• 24. Trade-offs Specific • person:NameType is more complex, harder to understand and will therefore be more difficult to implement • person:NameType is functionally richer allowing histories of names to be captured. Such functionality could be added to a PersonNameStructure compliant schema however • person:NameType is specified at a higher level of abstraction making it more reusable and resilient to change. • person:nameType is based on the BS naming standard. Future versions of PersonNameStructure may change to support this. • PersonNameStructure provides a more precise specification – a PersonGivenName, for example, is defined as being of RestrictedStringType 1-35 characters in length. person:Element, being more abstract, needs to hold all NameElement data and is therefore of type String restricted to 70 characters. This is a trade-off in itself…
  • 25. Trade-offs Specification precision The more highly specified the business process and use-case for an interface or message contract, the more precisely specified the interface can be. The advantage of high precision in an interface specification is that it prevents the exchange of messages that do not comply with the interface. In the previous example a message should not be sent if the PersonGivenName is less than 1 character in length or greater than 35 characters. In addition only certain characters are allowed. Such as are common in specialists systems and European languages (e.g. Günter is not valid according to the specification). If such a message is sent the receiver should reject it without further processing. The person:NameType specification cannot place such up-front constraints on an element because, at its higher level of abstraction, it handles many different types of element – a person’s GivenName being just one. This is not to say that rules defining such constraints cannot be specified – they can – but they will be enforced through pre and post processing conditions and responsibilities, and not as part of the interface specification itself. If the use-cases and business processes are not well defined at the time of specification, or if these are themselves liable to change, more abstract interfaces that are less sensitive to change should be preferred.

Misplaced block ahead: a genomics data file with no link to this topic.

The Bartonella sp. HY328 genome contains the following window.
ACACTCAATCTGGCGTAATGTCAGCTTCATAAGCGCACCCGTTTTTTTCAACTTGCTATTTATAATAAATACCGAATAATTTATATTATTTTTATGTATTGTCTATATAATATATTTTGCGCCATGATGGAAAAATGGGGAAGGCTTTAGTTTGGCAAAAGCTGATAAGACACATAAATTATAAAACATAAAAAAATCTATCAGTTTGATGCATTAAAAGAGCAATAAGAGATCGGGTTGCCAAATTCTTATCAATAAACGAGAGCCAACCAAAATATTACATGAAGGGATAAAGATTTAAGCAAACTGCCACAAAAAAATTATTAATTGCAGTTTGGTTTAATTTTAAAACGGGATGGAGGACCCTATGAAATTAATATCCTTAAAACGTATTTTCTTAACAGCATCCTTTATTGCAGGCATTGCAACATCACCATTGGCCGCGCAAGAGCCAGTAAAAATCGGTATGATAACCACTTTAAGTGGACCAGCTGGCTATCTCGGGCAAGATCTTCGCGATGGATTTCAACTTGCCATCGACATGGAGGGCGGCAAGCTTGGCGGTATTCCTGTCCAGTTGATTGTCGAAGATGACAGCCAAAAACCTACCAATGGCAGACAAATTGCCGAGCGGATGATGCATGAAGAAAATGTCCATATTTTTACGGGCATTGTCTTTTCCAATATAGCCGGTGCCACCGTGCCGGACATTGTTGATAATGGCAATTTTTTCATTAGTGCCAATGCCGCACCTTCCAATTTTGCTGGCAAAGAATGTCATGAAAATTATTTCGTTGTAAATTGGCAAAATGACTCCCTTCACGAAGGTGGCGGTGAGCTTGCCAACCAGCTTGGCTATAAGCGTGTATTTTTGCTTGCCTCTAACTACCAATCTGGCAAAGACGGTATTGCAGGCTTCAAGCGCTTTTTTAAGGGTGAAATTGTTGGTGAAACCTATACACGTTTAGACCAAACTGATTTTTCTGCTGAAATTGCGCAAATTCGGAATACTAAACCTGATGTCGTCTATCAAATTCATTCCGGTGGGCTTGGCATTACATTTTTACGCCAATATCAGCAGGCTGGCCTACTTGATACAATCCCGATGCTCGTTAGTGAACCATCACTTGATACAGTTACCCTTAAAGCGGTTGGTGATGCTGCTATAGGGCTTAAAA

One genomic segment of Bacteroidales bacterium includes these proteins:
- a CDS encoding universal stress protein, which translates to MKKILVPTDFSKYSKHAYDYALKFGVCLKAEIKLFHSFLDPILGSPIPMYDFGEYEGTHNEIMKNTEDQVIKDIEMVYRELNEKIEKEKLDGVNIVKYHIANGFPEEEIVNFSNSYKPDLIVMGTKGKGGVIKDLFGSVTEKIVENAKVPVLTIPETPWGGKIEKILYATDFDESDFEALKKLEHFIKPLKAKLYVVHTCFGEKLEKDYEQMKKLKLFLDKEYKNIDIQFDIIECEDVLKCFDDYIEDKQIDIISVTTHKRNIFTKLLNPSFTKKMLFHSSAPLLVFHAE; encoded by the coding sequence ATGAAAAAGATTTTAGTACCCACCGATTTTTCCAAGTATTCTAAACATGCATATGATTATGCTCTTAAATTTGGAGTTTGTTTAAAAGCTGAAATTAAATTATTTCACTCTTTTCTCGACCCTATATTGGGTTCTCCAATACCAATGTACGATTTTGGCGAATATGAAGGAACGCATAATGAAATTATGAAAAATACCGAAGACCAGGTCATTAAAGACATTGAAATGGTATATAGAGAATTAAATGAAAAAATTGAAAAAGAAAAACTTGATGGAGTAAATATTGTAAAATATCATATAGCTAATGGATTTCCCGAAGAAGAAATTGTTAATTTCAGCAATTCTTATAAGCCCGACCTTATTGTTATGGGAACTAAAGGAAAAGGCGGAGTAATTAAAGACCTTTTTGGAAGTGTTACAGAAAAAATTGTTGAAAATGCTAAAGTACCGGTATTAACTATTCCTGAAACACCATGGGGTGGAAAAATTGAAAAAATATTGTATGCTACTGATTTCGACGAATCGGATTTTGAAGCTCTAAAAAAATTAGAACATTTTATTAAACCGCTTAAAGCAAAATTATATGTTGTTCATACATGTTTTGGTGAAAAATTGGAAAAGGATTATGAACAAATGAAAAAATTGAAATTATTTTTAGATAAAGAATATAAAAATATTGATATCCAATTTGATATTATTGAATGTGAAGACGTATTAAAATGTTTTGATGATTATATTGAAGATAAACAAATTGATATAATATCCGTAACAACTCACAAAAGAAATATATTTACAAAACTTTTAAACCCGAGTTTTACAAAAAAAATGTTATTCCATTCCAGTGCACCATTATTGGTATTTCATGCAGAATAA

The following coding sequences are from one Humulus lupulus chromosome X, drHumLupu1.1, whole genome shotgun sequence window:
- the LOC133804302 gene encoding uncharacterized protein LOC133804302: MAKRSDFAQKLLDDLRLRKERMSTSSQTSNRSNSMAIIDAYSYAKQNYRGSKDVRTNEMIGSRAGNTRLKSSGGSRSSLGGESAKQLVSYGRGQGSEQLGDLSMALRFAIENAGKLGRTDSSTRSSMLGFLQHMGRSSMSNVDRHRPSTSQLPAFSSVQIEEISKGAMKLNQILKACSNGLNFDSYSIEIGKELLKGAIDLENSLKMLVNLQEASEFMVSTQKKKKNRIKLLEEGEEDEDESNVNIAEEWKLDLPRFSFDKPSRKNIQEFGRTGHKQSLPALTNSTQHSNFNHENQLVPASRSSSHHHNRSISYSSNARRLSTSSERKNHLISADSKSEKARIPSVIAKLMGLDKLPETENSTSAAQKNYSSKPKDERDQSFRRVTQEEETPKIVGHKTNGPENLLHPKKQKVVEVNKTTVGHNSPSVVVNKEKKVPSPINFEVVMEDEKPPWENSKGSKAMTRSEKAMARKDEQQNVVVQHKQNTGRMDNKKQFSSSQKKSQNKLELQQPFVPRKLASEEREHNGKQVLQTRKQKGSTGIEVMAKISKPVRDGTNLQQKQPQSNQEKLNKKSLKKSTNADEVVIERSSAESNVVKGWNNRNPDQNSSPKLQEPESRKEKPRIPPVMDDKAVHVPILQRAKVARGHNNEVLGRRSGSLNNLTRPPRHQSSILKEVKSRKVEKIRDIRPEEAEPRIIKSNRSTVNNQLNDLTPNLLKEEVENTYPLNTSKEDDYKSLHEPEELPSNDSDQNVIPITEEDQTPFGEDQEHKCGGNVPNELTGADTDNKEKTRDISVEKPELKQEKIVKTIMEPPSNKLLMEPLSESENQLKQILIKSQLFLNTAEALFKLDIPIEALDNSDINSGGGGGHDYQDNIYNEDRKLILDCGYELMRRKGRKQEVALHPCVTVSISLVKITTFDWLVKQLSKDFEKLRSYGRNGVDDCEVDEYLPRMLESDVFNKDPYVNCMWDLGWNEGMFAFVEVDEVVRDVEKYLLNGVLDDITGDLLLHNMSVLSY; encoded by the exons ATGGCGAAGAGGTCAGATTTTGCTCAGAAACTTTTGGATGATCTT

• 26. More examples Requires no interfaces changes to add new national small reusable structures contact types; this mechanism also allows agencies to add their own specific types instead of multiple similar ones